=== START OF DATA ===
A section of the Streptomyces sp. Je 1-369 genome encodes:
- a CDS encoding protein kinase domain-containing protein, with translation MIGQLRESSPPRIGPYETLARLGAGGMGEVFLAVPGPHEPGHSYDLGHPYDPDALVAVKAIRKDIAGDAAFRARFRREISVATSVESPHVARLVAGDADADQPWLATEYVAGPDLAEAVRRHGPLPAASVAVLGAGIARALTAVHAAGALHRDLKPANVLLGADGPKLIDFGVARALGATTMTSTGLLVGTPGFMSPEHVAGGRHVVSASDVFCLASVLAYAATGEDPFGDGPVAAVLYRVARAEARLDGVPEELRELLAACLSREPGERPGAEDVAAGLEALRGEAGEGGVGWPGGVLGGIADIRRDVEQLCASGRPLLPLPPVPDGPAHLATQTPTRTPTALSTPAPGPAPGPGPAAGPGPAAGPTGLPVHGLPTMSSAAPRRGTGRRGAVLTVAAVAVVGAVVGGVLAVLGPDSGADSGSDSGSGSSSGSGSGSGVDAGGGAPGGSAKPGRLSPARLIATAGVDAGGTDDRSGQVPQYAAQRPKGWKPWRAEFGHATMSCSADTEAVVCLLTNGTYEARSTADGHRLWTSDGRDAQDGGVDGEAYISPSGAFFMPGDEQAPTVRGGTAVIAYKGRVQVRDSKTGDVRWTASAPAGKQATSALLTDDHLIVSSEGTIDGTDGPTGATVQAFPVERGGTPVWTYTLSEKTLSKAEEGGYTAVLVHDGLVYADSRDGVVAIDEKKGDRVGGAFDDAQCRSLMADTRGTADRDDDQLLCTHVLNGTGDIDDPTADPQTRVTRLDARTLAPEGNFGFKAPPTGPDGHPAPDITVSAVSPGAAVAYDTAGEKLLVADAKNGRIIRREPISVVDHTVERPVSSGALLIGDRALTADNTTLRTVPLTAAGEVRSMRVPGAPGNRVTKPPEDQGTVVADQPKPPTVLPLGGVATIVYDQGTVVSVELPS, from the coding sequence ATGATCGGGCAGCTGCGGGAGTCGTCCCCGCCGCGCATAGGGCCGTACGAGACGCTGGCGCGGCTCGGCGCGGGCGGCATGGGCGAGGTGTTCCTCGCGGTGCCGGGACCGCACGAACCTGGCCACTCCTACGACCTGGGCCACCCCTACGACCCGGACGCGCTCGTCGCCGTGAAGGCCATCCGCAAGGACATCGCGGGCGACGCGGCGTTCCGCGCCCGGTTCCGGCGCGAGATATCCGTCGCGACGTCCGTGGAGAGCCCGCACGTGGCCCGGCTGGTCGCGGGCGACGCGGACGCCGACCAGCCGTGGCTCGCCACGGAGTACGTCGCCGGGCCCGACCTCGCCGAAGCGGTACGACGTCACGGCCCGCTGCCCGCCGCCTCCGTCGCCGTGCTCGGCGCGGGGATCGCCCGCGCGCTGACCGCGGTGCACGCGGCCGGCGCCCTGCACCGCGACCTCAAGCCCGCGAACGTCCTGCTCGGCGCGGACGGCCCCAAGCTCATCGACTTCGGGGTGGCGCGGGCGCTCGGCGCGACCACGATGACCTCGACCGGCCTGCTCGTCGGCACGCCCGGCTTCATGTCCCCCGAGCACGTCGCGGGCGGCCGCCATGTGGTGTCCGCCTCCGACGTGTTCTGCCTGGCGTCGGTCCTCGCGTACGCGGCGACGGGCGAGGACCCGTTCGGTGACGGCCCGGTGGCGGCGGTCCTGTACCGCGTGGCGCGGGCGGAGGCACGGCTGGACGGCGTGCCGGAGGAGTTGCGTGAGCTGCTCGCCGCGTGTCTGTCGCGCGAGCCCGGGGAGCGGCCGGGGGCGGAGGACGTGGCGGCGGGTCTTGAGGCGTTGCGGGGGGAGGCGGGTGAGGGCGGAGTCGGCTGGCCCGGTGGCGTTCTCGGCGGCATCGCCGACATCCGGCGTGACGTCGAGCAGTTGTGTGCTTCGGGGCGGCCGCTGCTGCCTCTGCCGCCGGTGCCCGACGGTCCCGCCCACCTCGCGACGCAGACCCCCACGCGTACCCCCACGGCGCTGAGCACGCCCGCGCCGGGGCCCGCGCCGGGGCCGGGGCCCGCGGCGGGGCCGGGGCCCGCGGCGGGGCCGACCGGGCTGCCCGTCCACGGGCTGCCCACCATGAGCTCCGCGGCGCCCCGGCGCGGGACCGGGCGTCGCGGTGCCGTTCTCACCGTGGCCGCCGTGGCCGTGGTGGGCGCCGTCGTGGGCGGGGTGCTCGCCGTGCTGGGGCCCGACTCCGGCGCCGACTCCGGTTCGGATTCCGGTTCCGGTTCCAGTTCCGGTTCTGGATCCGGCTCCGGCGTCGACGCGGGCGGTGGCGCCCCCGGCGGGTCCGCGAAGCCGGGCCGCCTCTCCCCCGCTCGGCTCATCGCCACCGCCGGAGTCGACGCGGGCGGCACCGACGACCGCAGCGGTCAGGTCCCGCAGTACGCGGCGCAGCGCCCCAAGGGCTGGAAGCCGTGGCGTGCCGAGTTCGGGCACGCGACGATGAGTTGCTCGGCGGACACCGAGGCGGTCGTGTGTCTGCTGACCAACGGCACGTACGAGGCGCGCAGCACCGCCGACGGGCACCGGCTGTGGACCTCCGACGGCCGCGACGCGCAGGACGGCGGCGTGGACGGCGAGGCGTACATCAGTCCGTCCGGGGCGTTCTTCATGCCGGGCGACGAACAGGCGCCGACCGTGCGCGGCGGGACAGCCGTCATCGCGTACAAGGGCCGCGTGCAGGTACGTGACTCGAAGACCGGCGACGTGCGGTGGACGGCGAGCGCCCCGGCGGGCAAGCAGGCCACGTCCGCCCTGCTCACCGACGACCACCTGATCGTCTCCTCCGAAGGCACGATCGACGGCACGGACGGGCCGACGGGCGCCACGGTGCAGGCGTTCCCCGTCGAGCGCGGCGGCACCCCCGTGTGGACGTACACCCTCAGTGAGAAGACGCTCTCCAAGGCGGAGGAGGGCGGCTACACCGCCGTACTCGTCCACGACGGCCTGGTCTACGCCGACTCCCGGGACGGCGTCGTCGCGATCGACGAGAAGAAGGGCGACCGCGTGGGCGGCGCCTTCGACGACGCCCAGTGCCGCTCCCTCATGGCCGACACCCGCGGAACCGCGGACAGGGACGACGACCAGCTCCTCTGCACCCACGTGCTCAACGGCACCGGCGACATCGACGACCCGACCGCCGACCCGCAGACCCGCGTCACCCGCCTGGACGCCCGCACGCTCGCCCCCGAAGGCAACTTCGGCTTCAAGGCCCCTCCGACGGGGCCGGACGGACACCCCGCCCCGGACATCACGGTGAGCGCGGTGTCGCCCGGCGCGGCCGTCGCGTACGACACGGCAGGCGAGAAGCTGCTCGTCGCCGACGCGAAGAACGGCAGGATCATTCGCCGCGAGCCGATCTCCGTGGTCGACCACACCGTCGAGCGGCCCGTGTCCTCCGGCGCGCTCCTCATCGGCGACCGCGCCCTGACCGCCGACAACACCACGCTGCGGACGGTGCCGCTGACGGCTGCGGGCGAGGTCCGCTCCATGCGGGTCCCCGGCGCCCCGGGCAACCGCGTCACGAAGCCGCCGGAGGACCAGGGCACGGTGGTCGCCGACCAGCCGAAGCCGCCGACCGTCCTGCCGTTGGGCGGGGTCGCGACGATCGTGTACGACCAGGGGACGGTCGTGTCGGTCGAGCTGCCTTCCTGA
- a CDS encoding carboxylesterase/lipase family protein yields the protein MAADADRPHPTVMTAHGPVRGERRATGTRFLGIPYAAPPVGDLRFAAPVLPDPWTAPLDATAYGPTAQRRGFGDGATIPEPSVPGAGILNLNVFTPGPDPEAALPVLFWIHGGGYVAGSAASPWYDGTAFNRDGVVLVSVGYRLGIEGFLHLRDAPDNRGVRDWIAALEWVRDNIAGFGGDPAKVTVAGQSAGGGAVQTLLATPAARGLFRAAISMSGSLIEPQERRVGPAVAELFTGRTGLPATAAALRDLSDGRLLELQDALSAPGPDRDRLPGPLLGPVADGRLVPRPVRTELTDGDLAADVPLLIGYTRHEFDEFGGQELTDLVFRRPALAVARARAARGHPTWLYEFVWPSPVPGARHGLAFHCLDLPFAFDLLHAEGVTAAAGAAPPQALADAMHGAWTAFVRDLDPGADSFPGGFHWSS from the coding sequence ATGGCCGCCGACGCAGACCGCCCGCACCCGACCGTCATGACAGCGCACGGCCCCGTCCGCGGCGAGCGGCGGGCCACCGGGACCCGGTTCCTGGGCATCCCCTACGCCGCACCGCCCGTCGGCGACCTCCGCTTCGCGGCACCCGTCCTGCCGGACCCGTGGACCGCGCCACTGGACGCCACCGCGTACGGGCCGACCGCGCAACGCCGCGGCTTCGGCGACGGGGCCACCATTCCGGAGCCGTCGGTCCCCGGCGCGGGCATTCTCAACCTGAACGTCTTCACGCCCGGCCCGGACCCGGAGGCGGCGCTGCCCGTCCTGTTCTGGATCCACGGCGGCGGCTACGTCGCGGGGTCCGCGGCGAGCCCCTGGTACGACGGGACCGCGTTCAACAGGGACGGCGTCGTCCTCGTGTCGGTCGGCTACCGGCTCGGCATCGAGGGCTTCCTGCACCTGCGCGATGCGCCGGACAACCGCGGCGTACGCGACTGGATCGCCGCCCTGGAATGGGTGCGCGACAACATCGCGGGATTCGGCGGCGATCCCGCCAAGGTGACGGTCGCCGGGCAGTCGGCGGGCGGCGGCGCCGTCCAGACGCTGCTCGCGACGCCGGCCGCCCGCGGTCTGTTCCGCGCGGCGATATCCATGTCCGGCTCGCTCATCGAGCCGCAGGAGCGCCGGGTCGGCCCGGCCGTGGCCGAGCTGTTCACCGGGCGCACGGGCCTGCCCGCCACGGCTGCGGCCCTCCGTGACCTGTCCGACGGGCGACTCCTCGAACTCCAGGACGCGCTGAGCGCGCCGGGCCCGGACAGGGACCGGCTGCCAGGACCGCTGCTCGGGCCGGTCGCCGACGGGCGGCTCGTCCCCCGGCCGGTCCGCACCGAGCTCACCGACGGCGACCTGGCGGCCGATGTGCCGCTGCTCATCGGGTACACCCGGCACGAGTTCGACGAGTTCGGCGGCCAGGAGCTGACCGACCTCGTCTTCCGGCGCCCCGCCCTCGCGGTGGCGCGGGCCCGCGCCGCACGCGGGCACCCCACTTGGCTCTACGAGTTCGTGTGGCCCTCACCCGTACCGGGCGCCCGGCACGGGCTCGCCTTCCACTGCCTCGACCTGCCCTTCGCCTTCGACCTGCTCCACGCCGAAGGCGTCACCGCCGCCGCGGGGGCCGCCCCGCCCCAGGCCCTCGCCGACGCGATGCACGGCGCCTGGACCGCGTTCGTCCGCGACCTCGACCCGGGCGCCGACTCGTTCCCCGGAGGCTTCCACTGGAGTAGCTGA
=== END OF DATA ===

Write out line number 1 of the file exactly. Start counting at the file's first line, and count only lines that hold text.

A section of the Streptomyces sp. Je 1-369 genome encodes: